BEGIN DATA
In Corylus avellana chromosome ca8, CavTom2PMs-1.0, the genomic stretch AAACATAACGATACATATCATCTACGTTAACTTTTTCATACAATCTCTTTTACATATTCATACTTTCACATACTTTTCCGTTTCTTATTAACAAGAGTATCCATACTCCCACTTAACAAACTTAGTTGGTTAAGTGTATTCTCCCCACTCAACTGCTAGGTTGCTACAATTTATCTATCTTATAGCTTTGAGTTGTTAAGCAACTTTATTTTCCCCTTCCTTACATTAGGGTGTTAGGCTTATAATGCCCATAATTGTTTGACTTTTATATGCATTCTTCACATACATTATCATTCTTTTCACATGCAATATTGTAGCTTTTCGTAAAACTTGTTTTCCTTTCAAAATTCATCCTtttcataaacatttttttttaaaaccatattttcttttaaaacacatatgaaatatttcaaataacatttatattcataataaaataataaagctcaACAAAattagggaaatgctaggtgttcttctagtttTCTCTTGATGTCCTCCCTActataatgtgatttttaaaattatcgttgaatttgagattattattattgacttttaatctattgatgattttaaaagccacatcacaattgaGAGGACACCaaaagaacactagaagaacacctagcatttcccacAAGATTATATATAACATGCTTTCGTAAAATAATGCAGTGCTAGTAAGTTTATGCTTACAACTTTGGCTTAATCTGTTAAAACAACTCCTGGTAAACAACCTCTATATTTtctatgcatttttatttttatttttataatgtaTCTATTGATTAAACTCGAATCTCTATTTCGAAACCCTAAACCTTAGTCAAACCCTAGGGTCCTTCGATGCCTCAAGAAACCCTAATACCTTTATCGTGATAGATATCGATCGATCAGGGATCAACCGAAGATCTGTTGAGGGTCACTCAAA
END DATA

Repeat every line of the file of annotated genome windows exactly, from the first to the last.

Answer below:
In Corylus avellana chromosome ca8, CavTom2PMs-1.0, the genomic stretch AAACATAACGATACATATCATCTACGTTAACTTTTTCATACAATCTCTTTTACATATTCATACTTTCACATACTTTTCCGTTTCTTATTAACAAGAGTATCCATACTCCCACTTAACAAACTTAGTTGGTTAAGTGTATTCTCCCCACTCAACTGCTAGGTTGCTACAATTTATCTATCTTATAGCTTTGAGTTGTTAAGCAACTTTATTTTCCCCTTCCTTACATTAGGGTGTTAGGCTTATAATGCCCATAATTGTTTGACTTTTATATGCATTCTTCACATACATTATCATTCTTTTCACATGCAATATTGTAGCTTTTCGTAAAACTTGTTTTCCTTTCAAAATTCATCCTtttcataaacatttttttttaaaaccatattttcttttaaaacacatatgaaatatttcaaataacatttatattcataataaaataataaagctcaACAAAattagggaaatgctaggtgttcttctagtttTCTCTTGATGTCCTCCCTActataatgtgatttttaaaattatcgttgaatttgagattattattattgacttttaatctattgatgattttaaaagccacatcacaattgaGAGGACACCaaaagaacactagaagaacacctagcatttcccacAAGATTATATATAACATGCTTTCGTAAAATAATGCAGTGCTAGTAAGTTTATGCTTACAACTTTGGCTTAATCTGTTAAAACAACTCCTGGTAAACAACCTCTATATTTtctatgcatttttatttttatttttataatgtaTCTATTGATTAAACTCGAATCTCTATTTCGAAACCCTAAACCTTAGTCAAACCCTAGGGTCCTTCGATGCCTCAAGAAACCCTAATACCTTTATCGTGATAGATATCGATCGATCAGGGATCAACCGAAGATCTGTTGAGGGTCACTCAAA